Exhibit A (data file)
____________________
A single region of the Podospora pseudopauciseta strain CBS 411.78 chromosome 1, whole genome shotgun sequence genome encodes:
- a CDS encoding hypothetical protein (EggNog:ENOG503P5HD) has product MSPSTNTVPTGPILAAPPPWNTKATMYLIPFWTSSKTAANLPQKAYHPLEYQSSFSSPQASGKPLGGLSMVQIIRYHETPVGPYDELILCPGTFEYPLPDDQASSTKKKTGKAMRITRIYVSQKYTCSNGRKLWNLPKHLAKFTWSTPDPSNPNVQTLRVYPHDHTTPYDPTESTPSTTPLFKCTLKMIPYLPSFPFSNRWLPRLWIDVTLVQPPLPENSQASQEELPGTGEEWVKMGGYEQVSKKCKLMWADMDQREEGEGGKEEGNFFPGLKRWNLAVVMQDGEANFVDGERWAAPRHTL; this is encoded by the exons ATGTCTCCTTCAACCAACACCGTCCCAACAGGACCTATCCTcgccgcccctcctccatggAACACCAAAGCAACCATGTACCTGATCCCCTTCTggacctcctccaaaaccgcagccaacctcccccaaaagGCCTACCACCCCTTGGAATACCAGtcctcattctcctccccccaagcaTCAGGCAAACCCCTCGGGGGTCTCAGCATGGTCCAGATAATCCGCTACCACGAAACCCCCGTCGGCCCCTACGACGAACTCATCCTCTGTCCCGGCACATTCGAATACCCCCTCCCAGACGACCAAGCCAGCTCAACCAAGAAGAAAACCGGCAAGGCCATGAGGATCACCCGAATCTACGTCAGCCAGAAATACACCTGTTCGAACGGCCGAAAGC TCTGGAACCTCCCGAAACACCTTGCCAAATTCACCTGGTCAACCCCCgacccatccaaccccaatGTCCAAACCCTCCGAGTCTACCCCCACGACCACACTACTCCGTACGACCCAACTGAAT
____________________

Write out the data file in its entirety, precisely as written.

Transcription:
A single region of the Podospora pseudopauciseta strain CBS 411.78 chromosome 1, whole genome shotgun sequence genome encodes:
- a CDS encoding hypothetical protein (EggNog:ENOG503P5HD) has product MSPSTNTVPTGPILAAPPPWNTKATMYLIPFWTSSKTAANLPQKAYHPLEYQSSFSSPQASGKPLGGLSMVQIIRYHETPVGPYDELILCPGTFEYPLPDDQASSTKKKTGKAMRITRIYVSQKYTCSNGRKLWNLPKHLAKFTWSTPDPSNPNVQTLRVYPHDHTTPYDPTESTPSTTPLFKCTLKMIPYLPSFPFSNRWLPRLWIDVTLVQPPLPENSQASQEELPGTGEEWVKMGGYEQVSKKCKLMWADMDQREEGEGGKEEGNFFPGLKRWNLAVVMQDGEANFVDGERWAAPRHTL; this is encoded by the exons ATGTCTCCTTCAACCAACACCGTCCCAACAGGACCTATCCTcgccgcccctcctccatggAACACCAAAGCAACCATGTACCTGATCCCCTTCTggacctcctccaaaaccgcagccaacctcccccaaaagGCCTACCACCCCTTGGAATACCAGtcctcattctcctccccccaagcaTCAGGCAAACCCCTCGGGGGTCTCAGCATGGTCCAGATAATCCGCTACCACGAAACCCCCGTCGGCCCCTACGACGAACTCATCCTCTGTCCCGGCACATTCGAATACCCCCTCCCAGACGACCAAGCCAGCTCAACCAAGAAGAAAACCGGCAAGGCCATGAGGATCACCCGAATCTACGTCAGCCAGAAATACACCTGTTCGAACGGCCGAAAGC TCTGGAACCTCCCGAAACACCTTGCCAAATTCACCTGGTCAACCCCCgacccatccaaccccaatGTCCAAACCCTCCGAGTCTACCCCCACGACCACACTACTCCGTACGACCCAACTGAAT